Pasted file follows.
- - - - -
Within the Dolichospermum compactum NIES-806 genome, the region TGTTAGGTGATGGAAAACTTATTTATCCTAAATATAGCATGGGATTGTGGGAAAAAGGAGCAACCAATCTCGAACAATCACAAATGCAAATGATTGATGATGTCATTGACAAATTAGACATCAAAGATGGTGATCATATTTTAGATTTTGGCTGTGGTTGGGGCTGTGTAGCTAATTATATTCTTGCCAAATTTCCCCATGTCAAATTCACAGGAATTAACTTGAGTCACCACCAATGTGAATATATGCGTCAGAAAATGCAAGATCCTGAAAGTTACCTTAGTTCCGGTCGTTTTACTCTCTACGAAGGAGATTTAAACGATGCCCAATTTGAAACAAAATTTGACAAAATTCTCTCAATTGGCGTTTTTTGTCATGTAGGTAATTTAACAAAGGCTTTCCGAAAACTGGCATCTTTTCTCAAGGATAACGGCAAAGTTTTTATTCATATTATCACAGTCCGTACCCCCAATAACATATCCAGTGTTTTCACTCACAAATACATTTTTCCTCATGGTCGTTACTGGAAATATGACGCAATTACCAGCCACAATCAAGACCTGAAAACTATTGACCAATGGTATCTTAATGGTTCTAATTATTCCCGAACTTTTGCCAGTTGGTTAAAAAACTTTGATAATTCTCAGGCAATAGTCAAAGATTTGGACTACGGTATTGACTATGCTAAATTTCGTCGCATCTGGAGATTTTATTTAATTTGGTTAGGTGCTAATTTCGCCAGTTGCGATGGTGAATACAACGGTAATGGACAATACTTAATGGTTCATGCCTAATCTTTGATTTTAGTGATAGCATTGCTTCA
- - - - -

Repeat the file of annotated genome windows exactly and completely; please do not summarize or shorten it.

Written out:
Within the Dolichospermum compactum NIES-806 genome, the region TGTTAGGTGATGGAAAACTTATTTATCCTAAATATAGCATGGGATTGTGGGAAAAAGGAGCAACCAATCTCGAACAATCACAAATGCAAATGATTGATGATGTCATTGACAAATTAGACATCAAAGATGGTGATCATATTTTAGATTTTGGCTGTGGTTGGGGCTGTGTAGCTAATTATATTCTTGCCAAATTTCCCCATGTCAAATTCACAGGAATTAACTTGAGTCACCACCAATGTGAATATATGCGTCAGAAAATGCAAGATCCTGAAAGTTACCTTAGTTCCGGTCGTTTTACTCTCTACGAAGGAGATTTAAACGATGCCCAATTTGAAACAAAATTTGACAAAATTCTCTCAATTGGCGTTTTTTGTCATGTAGGTAATTTAACAAAGGCTTTCCGAAAACTGGCATCTTTTCTCAAGGATAACGGCAAAGTTTTTATTCATATTATCACAGTCCGTACCCCCAATAACATATCCAGTGTTTTCACTCACAAATACATTTTTCCTCATGGTCGTTACTGGAAATATGACGCAATTACCAGCCACAATCAAGACCTGAAAACTATTGACCAATGGTATCTTAATGGTTCTAATTATTCCCGAACTTTTGCCAGTTGGTTAAAAAACTTTGATAATTCTCAGGCAATAGTCAAAGATTTGGACTACGGTATTGACTATGCTAAATTTCGTCGCATCTGGAGATTTTATTTAATTTGGTTAGGTGCTAATTTCGCCAGTTGCGATGGTGAATACAACGGTAATGGACAATACTTAATGGTTCATGCCTAATCTTTGATTTTAGTGATAGCATTGCTTCA